This story is well known among Minnesotans, but I figured non-Twins fans might be amused by what happened on this date in 1988 (via the Chicago Tribine archive):
A personality conflict turned into a fistfight between Minnesota Twins left-fielder Dan Gladden and second baseman Steve Lombardozzi, according to the Minneapolis Star Tribune. The altercation apparently took place Thursday night at Gladden`s home.
Lombardozzi arrived for Friday’s game with a black eye and scratches down the swollen left side of his face. Gladden suffered a cracked bone in his right ring finger. Neither of the combatants would comment Sunday. Manager Tom Kelly said he was aware of the incident. The problems between the players came to a head during Wednesday’s 9-7 loss to the Boston Red Sox when Kelly used a pinch-hitter for Lombardozzi.
Sources said Lombardozzi became upset and went to the clubhouse, a move that didn’t sit well with a couple of players, including Gladden. Lombardozzi is said to have gone to Gladden’s home to settle the differences when the fight started.
“They settled it like men,” Kelly said. “My understanding is that everything’s hunky dory.”
More like “little boys” than “men” really, but either way. Imagine a story like that happening today (and not involving Miguel Olivo).
The Yankees fell behind early to the Orioles on Sunday afternoon, a day after dropping both ends of Saturday’s doubleheader. Their game, as did every other game on Sunday with the exception of the Braves-Cardinals doubleheader, started at 3:05 or 3:10 EDT, a change Major League Baseball recently made to create fairness on the final day of the season.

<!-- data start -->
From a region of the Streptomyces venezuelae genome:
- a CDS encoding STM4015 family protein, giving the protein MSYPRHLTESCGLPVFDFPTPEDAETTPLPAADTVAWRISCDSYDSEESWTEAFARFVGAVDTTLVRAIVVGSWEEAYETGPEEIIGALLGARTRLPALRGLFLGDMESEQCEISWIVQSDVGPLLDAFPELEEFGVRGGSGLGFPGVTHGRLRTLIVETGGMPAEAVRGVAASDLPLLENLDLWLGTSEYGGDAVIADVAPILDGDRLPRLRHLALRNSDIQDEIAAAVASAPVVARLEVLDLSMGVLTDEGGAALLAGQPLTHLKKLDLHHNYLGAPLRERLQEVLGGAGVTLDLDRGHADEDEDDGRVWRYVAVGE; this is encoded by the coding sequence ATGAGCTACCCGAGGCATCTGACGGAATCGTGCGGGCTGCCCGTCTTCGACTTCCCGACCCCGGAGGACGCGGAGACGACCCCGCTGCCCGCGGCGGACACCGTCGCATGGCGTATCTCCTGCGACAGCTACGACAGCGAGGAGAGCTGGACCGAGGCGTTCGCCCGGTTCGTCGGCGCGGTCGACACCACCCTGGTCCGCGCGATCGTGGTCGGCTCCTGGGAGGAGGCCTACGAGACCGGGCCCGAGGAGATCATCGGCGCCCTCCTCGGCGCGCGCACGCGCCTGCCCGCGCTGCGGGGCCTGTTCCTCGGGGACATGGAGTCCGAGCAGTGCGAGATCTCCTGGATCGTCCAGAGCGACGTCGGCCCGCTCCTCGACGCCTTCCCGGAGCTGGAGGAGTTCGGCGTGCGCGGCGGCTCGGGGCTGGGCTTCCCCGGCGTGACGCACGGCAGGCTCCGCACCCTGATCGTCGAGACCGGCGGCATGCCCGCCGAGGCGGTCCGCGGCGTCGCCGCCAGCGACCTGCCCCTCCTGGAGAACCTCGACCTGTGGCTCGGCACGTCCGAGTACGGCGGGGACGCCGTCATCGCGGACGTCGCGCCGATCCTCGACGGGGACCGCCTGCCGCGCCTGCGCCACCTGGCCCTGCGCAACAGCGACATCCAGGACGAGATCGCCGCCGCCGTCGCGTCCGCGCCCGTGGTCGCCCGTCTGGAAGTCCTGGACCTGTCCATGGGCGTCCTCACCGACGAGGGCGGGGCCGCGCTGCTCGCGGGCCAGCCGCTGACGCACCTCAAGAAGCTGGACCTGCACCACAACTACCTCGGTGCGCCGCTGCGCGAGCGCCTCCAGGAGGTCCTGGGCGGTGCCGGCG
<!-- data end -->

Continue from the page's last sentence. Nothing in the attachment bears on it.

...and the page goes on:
Girardi is not a fan. Per the Associated Press:
It was cloudy at Camden Yards at 3:05 p.m., but late-afternoon games often make it difficult for batters to see pitches.
Girardi said, “Here’s the thing that bothers me: If it’s a sunny day you’re playing in shadows.”
He added, “If it’s the most important game of the year to get in, I don’t think that’s right.”
Understanding the idea is for every team to play at the same time, Girardi said, “Then play all night games.”
One wonders if MLB had scheduled Sunday’s slate of games for the night, if Girardi would have instead complained about batters losing fly balls in the stadium lights. Furthermore, both teams have to play in the same conditions.
Marlins outfielder Ichiro Suzuki was given an opportunity to play a new position in Sunday’s series finale against the Phillies. After the Phillies rallied to take a 6-2 lead in the seventh, the Marlins let Suzuki take the hill in the eighth. And, in news that surprises no one, he was impressive.
Though Suzuki gave up a run on two hits, he flashed a fastball that hit the mid-80’s and a breaking ball with some bite.
Suzuki, who turns 42 years old later this month, is 65 hits of 3,000 in his major league career. The Marlins are interested in bringing him back in 2016.